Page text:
I can't help but imagine what Christmas is like at Rockne O'Bannon's house. The kids open up their presents, and they get just what they wanted. They tell Dad how much they love their new train set. "Oh, you DO, do you?" says Rockne. "Well, now I'm setting it on FIRE and throwing it out the WINDOW! Ha HA!" No, don't do it, the kids sob. Please! Not again! "Now, where's your puppy?" No, Dad! No! Not the puppy!
I mean, shooting people in the head is a lot of fun, and we all enjoy a good needle in the abdomen scene every now and then, but that's not what the whole show is about, is it? I thought the heart of the show was supposed to be the interaction between the main characters, especially John and Aeryn. Why don't they get any scenes together?
In my opinion, John and Aeryn is the puppy of Farscape. They just spark together, and they're always fun to watch. So the producers, poisoned with flawed "happy couples are boring" logic, come up with one reason after another to keep them apart. In soap opera terms, John and Aeryn are a supercouple -- and the hardest job on series TV is to keep a supercouple on screen together and still make it interesting.
When shows do supercouples well, they do it by giving the couple obstacles that they can work on together -- and, really, it would be incredibly easy for Farscape to do that. What if -- instead of the last three torture sessions -- we had everybody else on Moya getting kidnapped, and John and Aeryn had to work together to infiltrate Katratsi and rescue them all?
I don't think that's too much to ask. I don't need for Farscape to be the happy fuzzy fairyland show, where everyone smiles all the time, and there are singing bunnies, and I get a cannoli at the end of each episode. But does it have to be Schindler's List in space?
We're So Confused
Feb 28 - March 14, 2003
"We're So Screwed, Pts 1-3"
When I started this Farscape column at the beginning of this season, my big question was: Is it possible for somebody who's only watched a handful of Farscape episodes to start watching the show in the fourth season and still make heads or tails of it?
The answer, apparently, is no. I just finished watching the three-part "We're So Screwed" story, and, well, it beats the heck out of me. By the end of the third episode, everybody's bluffing and double crossing so much that it's honestly a relief when Crichton drops a nuclear bomb and blows most of the characters to bits. I kind of wish that I'd known he was going to do that from the start, because then I wouldn't have bothered even trying to keep track of what was going on. (Just like the writers. Bada bing!)
So I'm going to write up all of this in one big lump, because I need to catch up before next week, when they cancel the show -- or, as the Sci Fi Channel tactfully puts it, when the "series finale" airs. Anyway, it's supposed to be a three-part story, so why not.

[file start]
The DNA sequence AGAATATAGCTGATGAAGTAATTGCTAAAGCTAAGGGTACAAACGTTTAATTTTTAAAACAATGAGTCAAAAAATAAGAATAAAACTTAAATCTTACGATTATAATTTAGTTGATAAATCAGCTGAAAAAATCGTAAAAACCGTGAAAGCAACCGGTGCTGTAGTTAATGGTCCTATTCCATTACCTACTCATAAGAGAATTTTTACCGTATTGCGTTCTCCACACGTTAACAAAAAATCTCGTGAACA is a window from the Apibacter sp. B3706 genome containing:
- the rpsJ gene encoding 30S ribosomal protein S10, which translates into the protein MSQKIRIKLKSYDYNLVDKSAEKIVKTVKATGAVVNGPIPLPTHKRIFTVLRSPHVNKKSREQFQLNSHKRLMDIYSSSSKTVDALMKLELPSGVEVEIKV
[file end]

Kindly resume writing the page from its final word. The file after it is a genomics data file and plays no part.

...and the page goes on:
Not that it actually is a three-part story. If you want to get technical about it, Part 2 and Part 3 are a two-part story, and Part 1 is clearly just a repeat of the episode before it.
In fact, as far as Part 1 goes, I could just put a big "ditto" up, and that would about cover it. In most respects, this episode is very, very similar to the Puppy episode. There's more torture, there's more needles, there's more shouting. The big difference is that in this episode, a major character gets infected with a horrific fatal skin condition.
By the way, why doesn't that kind of thing ever happen to, let's say, the cast of Everyone Loves Raymond, so I could really sit back and enjoy it? I can't stand the characters on that show. If you ask me, the Everyone Loves Raymond family could use two or three contagious skin conditions, just to shake them up a bit. Let me know when they get around to that.
So anyway, Part 1. John is still chasing after Aeryn, who's still being tortured on camera by the mean Scarrans. Moya catches up with the Scarran transport ship on the outskirts of Scarran space, at a Scarran border station. Scarrans, Scarrans, Scarrans. We haven't seen a single Scarran until like three episodes ago, and now the place is lousy with Scarrans.
The Scarran border station is yet another dirty enclosed claustrophobic set with lots of little dark rooms to run in and out of. Is that a cost-cutting thing, putting every episode on some kind of space station or secret underground outpost? All of these episodes happen indoors. Last week's was on the transport ship, the week before that they sat around and watched TV for the whole episode, and before that I think they spent the entire episode at the mall. I can't remember the last time they went outside, I guess because outside always looks like New Zealand. No wonder the characters look so upset all the time. The last half of this season is one long rainy Sunday afternoon.